Run like hell if your teacher:

Dismisses the basics.
This one is huge. Since I teach basic frailing, the entire old-time banjo business dropped that traditional teaching tool and warned against it. Why is this bad? The basic frailing stum is the craft. The basics, like the pork and beans in pork and beans, ARE the craft.
Any teacher of old-time banjo that tells you to double-thumb first is either a moron or just trying to keep student from progressing to either keep them paying for lessons or compete for gigs down the road (I see this a LOT).

Verbal placeholders.
Constant strings of verbal placeholders, like, you know, man, it’s like, um, a sign of unpreparedness, lack of experience and fishing to find the words that will hook you.

Only plays a handful of tunes.
If you get frailing you can play anything.
If you can’t play, you run through a couple of nasty-ass fiddle tunes nobody wants to hear and act like you are preserving the fabric of human culture.
Run through some banjo forums and see how many of your “heroes” do this kind of crap. Prepare to be depressed.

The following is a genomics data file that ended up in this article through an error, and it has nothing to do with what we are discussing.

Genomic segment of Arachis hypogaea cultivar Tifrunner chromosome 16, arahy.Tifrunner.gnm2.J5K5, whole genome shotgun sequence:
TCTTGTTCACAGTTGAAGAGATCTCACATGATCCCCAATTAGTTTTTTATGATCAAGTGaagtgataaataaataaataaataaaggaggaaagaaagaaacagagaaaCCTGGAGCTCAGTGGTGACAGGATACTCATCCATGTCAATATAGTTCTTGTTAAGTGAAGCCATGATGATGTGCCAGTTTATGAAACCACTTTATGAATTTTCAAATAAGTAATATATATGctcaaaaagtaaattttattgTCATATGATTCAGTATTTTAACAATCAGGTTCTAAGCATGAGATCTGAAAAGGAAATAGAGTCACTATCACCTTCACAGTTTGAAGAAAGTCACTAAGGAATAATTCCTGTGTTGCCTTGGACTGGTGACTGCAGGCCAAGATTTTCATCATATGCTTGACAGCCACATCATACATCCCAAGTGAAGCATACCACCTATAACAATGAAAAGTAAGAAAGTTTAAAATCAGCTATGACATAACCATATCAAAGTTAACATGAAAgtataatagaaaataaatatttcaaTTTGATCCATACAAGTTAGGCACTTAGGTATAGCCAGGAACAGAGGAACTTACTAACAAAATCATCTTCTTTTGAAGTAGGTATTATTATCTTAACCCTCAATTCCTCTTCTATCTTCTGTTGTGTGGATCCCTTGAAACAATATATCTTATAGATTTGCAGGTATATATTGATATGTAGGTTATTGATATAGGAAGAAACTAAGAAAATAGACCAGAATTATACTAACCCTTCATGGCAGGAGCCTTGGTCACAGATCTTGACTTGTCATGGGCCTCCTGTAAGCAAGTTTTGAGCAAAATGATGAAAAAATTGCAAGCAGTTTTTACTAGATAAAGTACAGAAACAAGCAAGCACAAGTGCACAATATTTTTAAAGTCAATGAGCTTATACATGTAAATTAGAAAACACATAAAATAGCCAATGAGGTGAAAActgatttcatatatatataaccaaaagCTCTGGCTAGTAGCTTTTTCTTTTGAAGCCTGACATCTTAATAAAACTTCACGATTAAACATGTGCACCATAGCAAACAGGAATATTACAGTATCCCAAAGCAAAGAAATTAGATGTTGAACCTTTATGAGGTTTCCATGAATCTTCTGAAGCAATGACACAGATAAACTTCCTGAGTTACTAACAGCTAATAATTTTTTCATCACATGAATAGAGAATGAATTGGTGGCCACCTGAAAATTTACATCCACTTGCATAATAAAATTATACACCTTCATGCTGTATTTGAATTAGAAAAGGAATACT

Sounds like The Sphinx from Mystery Men.
If you have not seen this movie, do so. The Sphinx is the greatest bad teacher not on a banjo forum.

Claims a scratchy field recording of some person that may either be playing a banjo (the recording is always almost inaudible) or slamming a whole mortadella against a bass drum propped against an outhouse door has some mystical quality lost in today’s music.
Other versions of this trope usually involve claims of adoration for some dead illiterate person who played a few songs with a fiery passion scarily reminiscent of old footage of Chinese nationals emerging from reeducation camps.
Don’t get me wrong, I like Charlie Poole, but he had little technique beyond a roll or a pinch. The myths around the man are just that, myths.

Waves off chords and/or any need for music theory.
If you are a musician you know music.